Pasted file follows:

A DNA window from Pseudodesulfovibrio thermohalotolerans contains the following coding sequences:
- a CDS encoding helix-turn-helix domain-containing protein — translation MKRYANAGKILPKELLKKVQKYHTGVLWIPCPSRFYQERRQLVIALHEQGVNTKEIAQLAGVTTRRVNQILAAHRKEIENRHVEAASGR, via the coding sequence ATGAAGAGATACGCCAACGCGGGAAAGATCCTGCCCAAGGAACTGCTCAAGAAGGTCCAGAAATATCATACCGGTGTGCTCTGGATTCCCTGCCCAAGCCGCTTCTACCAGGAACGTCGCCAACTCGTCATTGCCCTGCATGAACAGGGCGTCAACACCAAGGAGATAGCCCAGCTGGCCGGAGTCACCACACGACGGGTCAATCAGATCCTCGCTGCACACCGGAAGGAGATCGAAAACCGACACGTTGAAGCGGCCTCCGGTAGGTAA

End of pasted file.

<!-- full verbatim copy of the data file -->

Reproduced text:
A DNA window from Pseudodesulfovibrio thermohalotolerans contains the following coding sequences:
- a CDS encoding helix-turn-helix domain-containing protein — translation MKRYANAGKILPKELLKKVQKYHTGVLWIPCPSRFYQERRQLVIALHEQGVNTKEIAQLAGVTTRRVNQILAAHRKEIENRHVEAASGR, via the coding sequence ATGAAGAGATACGCCAACGCGGGAAAGATCCTGCCCAAGGAACTGCTCAAGAAGGTCCAGAAATATCATACCGGTGTGCTCTGGATTCCCTGCCCAAGCCGCTTCTACCAGGAACGTCGCCAACTCGTCATTGCCCTGCATGAACAGGGCGTCAACACCAAGGAGATAGCCCAGCTGGCCGGAGTCACCACACGACGGGTCAATCAGATCCTCGCTGCACACCGGAAGGAGATCGAAAACCGACACGTTGAAGCGGCCTCCGGTAGGTAA